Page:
The situation only resolved when we managed to track down a sympathetic relative who convinced our neighbour to check himself into rehab and afterwards found him a more suitable place to live. Even then, we dreaded his return. For a long time after, I would look out our apartment window and think that one day I would see him sitting on the bench across the road waiting to accost us – waiting to blame us for having had him moved on.

There are other, lesser or borrowed truths in this collection. Ashes came about when I was out walking around the fields at the base of Bray Head and noticed a tent hidden amongst the branches of a huge conifer tree. My curiosity was piqued when I saw a young couple return to this tent with their shopping bags. The rest is fiction. Rupture was inspired by the sudden death of a close friend. In the weeks that followed, everything I tried to write became about him, which I wanted to resist. He was 41, his death was incomprehensible. I found myself wondering what I’d been doing, what totally mundane task I’d been performing, when he left this world. I coupled that with another friend’s story of a rift with her brother caused by some foolish thing – and I asked myself what if? What if someone died and the last words you’d exchange were angry ones? Apart from these two elements, the story is fictitious – the characters entirely invented.

Many of these stories are set in a seaside town. This hadn’t occurred to me until a fellow-writer who I asked to provide a blurb made the comment. It is not surprising as I’ve resided in Bray now for the past seven years. We’ve recently bought a 120-year-old farmhouse in Castleisland, Co Kerry. Weekends are spent renovating and making it our own. I look forward to seeing what emerges once I start writing in this house. It’s surrounded by fields and plantations of pine trees, a narrow boreen leads to more fields and a bog beyond. Our rescue dog, Mr Shelby, the inspiration for the story Bat Ears and Fifi, loves it down there – he’s been helping me get the garden planted for spring.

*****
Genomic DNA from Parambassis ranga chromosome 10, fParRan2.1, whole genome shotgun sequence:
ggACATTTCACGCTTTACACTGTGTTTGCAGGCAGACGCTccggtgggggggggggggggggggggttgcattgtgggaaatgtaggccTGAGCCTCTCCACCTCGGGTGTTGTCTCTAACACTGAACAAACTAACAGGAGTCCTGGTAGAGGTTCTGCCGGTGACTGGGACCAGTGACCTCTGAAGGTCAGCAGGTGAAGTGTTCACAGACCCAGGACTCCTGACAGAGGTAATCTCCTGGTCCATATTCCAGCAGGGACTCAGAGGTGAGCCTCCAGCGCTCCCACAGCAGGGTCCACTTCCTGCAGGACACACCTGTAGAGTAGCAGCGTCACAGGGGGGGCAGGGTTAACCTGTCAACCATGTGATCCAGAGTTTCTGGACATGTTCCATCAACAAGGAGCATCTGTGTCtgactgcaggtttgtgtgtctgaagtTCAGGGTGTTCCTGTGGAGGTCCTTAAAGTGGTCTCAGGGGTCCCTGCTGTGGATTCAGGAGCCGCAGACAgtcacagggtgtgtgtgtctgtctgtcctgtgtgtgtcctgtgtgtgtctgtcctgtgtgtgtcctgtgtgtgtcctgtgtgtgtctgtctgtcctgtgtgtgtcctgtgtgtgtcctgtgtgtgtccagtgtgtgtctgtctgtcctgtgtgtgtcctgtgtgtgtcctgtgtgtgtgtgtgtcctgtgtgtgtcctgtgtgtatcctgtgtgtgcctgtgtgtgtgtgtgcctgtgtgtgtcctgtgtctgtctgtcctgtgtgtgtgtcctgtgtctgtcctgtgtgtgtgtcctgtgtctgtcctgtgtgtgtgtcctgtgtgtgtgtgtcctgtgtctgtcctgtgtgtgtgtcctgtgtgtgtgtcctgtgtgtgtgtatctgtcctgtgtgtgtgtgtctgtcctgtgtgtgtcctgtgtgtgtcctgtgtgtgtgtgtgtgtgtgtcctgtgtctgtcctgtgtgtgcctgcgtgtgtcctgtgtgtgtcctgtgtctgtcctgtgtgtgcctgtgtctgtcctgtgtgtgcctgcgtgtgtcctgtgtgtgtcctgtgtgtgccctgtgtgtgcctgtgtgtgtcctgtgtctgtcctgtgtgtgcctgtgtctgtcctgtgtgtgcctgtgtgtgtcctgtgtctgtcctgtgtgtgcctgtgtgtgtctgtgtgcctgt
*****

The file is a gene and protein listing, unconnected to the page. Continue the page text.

The truth will out in fiction. And every day new truths and new stories are formed. It’s all about getting the balance right. An experience in itself is not a story – it’s the asking of the what if? and exploring those possibilities that transform it into a story. Perhaps my next collection will lure me from the urban landscape that I know so well, or maybe it won’t. Either way I’ve no doubt that fresh experiences will continue to fuel my work – but at the end of the day to go back to and borrow that quote: “These stories are fiction…” with many grains of truth mixed in.

Nobody Needs to Know has just been published by Arlen House (November 2021). Tanya Farrelly’s debut short fiction collection When Black Dogs Sing (Arlen House, 2016), was longlisted for the Edge Hill Short Story Prize and won the Kate O’Brien Award 2017. Two novels, The Girl Behind the Lens and When Your Eyes Close, were published by Harper Collins (2016/2018). She curated and edited The Music of What Happens, an anthology of poems, stories and essays by over 50 Irish writers published in aid of Purple House Cancer Support Centre (New Island, 2020). She holds a PhD in creative and critical writing from Bangor University, Wales, and teaches at numerous institutions, including the Irish Writers Centre, Dublin, and the People’s College. She is the founder and director of Bray Literary Festival and is writer-in-residence at NUI Galway.